Remodeling? Make sure your homeowners insurance covers it.Don’t let a home remodeling project leave you underinsured! About one-third of people who remodel their homes forget to tell their insurance company about the improvements they make. That could leave them with less homeowners insurance coverage than they’d need if their home was destroyed in a disaster like a fire or windstorm. And on the flip side, they could be paying more for insurance than they should if the project improved their home’s safety, like replacing an untreated and flammable cedar-shake roof with a Class A fire-resistant material like fiberglass-asphalt shingles.
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Here’s what to know about protecting your home after a remodeling project and making sure you’d have enough insurance coverage to replace it if the worst ever happens.
What does it mean to be underinsured?Almost all homes start out with the right amount of insurance. But as homeowners upgrade and improve their homes, their insurance can come up short. That’s because even with quality replacement-cost coverage like PEMCO’s, there’s a limit on what insurance can pay based on the features of your home at the time you bought your policy. In the insurance industry, “replacement coverage” means replacing a damaged used item with a similar new item of like kind and quality. So, for example, while insurance would pay to replace your damaged, outdated mauve bathroom laminate with on-trend marble-look laminate, it couldn’t fully cover the costs of replacing it with pricier genuine marble or tile.
Typically, if remodeling is so extensive that you need to take out a home-improvement loan, your lender will insist that you update your insurance. But it doesn’t take something as major as adding a bathroom, bedroom or second story to push an insurance policy beyond its limits. Smaller projects done over time can creep up. For example, maybe one year, you replace your sheet-vinyl floors with hardwood. The next year, you give your bathroom a spa-like makeover. And a few years later, you upgrade to stone countertops and chef-quality appliances in the kitchen.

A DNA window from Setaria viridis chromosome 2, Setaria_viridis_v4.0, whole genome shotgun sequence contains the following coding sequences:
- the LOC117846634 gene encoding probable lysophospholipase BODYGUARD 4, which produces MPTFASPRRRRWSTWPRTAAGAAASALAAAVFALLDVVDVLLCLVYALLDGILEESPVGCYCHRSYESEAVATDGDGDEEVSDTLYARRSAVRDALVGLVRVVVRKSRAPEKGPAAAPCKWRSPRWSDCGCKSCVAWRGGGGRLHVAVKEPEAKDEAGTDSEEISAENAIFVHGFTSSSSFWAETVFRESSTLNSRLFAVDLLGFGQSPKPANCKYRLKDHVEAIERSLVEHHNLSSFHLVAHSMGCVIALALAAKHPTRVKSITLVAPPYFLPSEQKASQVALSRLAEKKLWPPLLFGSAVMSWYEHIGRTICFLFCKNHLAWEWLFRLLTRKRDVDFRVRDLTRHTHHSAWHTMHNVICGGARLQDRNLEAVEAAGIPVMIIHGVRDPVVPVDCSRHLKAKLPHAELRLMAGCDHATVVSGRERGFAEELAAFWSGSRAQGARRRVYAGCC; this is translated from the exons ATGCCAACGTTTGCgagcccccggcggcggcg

Before you know it, your home’s value can exceed the amount it’s insured for!
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Outdoor additions are another potential source of trouble. Fences, gazebos, detached garages and workshops and even paved driveways are covered as “other structures” under most homeowners insurance policies, including PEMCO’s. Coverage is based on a percentage (typically 10%) of the coverage on your dwelling – so if your dwelling is covered for $500,000, the combined coverage on all your other structures would be $50,000.
Solar panels, depending on where they’re permanently attached (either to your home or another structure), may be protected by either your dwelling or other structures coverage. The same is true for decks and outdoor kitchens.
And a consideration for condominium owners: While your original appliances and surfaces are covered in most cases by your condominium master policy, their replacements often aren’t.
How can I tell if I’m underinsured?Sign in on pemco.com to look up your homeowners insurance policy and check Coverage A, Dwelling. That shows the current amount of coverage for reconstruction of your home’s structure (not including your belongings). Next, check Coverage B, Other Structures. That’s the amount you’d have for things like outbuildings, fences and paved driveways.
At first glance, the numbers may seem off. But remember, insurance is based on costs to repair or rebuild your home – not its market or tax-assessed value – and it doesn’t include the land your home sits on. If you’re not sure, reach out to your local PEMCO agent for help or call 1-800-GO-PEMCO to talk with a PEMCO representative.
“Reconstruction” is different from new-build and market pricing in important ways. For example, even though real estate prices have skyrocketed, especially in certain areas, prices for individual building materials like lumber, sheetrock, siding and appliances are more consistent (for example, a sink in Renton, Wash., costs the same as a sink in Bellevue, Wash., even though the value of homes in those areas – located a few miles apart – are different).